Campus bars also functioned as a prime location for sexual aggression. The excessive amount of drinking that took place guaranteed women that would be easily taken advantage of. These women were known as bimbos. One athlete would take a woman back to her apartment and have sex with her. The rest of the athletes would watch from a skylight or hide in the athlete’s room and watch the sexual activity take place – this was referred as a show (Curry, 1998).  According to Marcello, “if the woman discovered that the others were watching during the show, she would typically try to escape, and the athlete would try to prevent her from doing so” – this was known as a rodeo (Curry, 1998). The social competition between athletes continued in this respect as the on-looking athletes recorded the amount of time it took the girl to be caught or escape. After the girl had passed out from drinking, the athletes would often partake in a train – the teammates would have consecutive sexual escapades with the female. At the conclusion of this outrageous sexual misconduct, the athletes would dispose of the girl to absolve the chance of a long term relationship (Curry, 1998). These documented actions of these athletes are appalling because they essentially engaged in rape. The most disturbing part is that these athletes only partook in these behaviors to be accepted by the team. It didn’t matter what the rest of society thought of them or that they knew the difference between right and wrong, it was a sole desire to be accepted by the team.

Curry asserted that drinking and campus bars were the main causes of the belligerence and sexual transgression that male athletes exhibited. The aspiration for social acceptance began in the locker room, but was exemplified at the campus bars. Once inside the bar, athletes were given special drinking privileges and encouraged to attract more drinkers. The atmosphere of the bar fueled the fire for their constant competition through drinking, fighting, and deceiving girls. The campus bars catalyzed the athlete’s behavior because it added to the stereotypical “untouchability” of athletes under the law. In the minds of these athletes, the campus bar was seen as a public place, outside the locker room, where normal society existed. If they could get away with these activities in a public place, they must be able to get away with it altogether. Whether it was getting innocent bystanders kicked out of the bar for being “queer”, or having consecutive sex with a girl that had passed out from drinking, the athletes’ behavior was completely unethical. Physical aggression and sexual assault were understood by these athletes as competitive opportunities, rather than illegal offenses.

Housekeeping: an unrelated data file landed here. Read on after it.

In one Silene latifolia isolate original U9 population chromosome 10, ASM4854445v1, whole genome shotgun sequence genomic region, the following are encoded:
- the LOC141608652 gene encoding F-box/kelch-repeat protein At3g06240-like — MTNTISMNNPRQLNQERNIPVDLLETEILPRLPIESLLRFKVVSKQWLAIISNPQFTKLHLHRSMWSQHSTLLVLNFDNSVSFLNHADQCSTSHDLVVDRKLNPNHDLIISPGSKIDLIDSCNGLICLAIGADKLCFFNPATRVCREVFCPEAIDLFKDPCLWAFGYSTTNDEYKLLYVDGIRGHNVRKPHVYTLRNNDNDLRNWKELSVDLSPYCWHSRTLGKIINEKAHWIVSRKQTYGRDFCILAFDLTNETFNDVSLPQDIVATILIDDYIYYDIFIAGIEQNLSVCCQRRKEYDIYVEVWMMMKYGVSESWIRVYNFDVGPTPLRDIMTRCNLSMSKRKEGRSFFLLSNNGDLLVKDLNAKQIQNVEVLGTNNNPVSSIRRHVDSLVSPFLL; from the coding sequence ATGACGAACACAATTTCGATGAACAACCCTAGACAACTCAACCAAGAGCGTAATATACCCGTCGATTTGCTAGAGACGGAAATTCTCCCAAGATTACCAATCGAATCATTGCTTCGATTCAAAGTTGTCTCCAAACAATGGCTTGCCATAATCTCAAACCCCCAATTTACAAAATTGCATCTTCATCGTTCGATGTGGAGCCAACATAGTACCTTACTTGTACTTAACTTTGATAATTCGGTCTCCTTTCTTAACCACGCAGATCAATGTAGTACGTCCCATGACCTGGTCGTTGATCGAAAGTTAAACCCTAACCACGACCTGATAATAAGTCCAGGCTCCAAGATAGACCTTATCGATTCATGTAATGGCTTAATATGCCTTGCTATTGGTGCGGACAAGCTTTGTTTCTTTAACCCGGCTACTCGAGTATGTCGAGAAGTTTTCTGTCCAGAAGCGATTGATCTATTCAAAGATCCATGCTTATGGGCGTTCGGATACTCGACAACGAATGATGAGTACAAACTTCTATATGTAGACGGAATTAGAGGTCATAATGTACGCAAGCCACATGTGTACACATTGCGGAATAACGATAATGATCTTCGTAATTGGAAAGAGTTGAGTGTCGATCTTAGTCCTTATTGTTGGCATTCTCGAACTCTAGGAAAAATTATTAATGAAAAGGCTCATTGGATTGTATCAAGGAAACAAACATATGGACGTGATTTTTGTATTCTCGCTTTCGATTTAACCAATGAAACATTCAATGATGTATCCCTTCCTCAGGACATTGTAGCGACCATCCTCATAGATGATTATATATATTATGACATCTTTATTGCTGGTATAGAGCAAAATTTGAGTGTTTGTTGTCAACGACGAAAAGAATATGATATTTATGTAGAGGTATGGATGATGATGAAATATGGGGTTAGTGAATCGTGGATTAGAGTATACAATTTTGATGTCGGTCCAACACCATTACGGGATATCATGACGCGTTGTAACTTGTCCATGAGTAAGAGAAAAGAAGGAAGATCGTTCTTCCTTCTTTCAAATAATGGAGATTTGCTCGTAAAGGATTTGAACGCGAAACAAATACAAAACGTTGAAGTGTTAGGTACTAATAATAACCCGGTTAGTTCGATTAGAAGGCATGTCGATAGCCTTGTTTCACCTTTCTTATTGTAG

The Importance of Communication

Communication is a crucial skill to possess. Good communication proves effective in maintaining a positive and healthy relationship. Especially in a parent-teen relationship, good communication is necessary. Three main strategies of communication that can be used to develop and maintain a successful relationship are to give lots of positive feedback, keep the lines of communication open, and avoid communication barriers.

One important communication strategy for parents to utilize with their teen is to give a lot of positive feedback.  Teens need to hear compliments and encouragement just like the rest of us. An abundance of deserved praise from a parent can have many positive effects on a teen. For example, when a parent shows support, it boosts self confidence in a teen. Affirmations, especially from a parent, raise a teen’s self esteem and promote a sense of self worth. Overall, positive feedback has a firm affect on the maintenance of a strong relationship, because teens will be willing to seek out their parents more if they know their opinions will be accepted.

One strategy that I can employ with my parent is to keep the lines of communication open.  Talking about everyday happenings with your parents can build a stronger connection. This is due to the fact that parents and teens will become more comfortable around each other. Comfort grows when constant listening and understanding plays out in a relationship. Comfort also encourages more conversation. Communicating regularly with your parents can show them that you are responsible enough to make your own decisions as well. For example, let’s explore a situation where a young woman, Mandy, rides to practice with a different friend than usual. Mandy knew her parents would wonder why she decided to ride to practice with Jenna, instead of Sam, her usual driver. Because of this, she told her parents that she made the decision because Sam drove too fast. As a result, her parents appreciated her good judgment. In this instance, Mandy’s parents recognized that she was responsible and will probably give her more privileges. In general, openness in a relationship can build trust.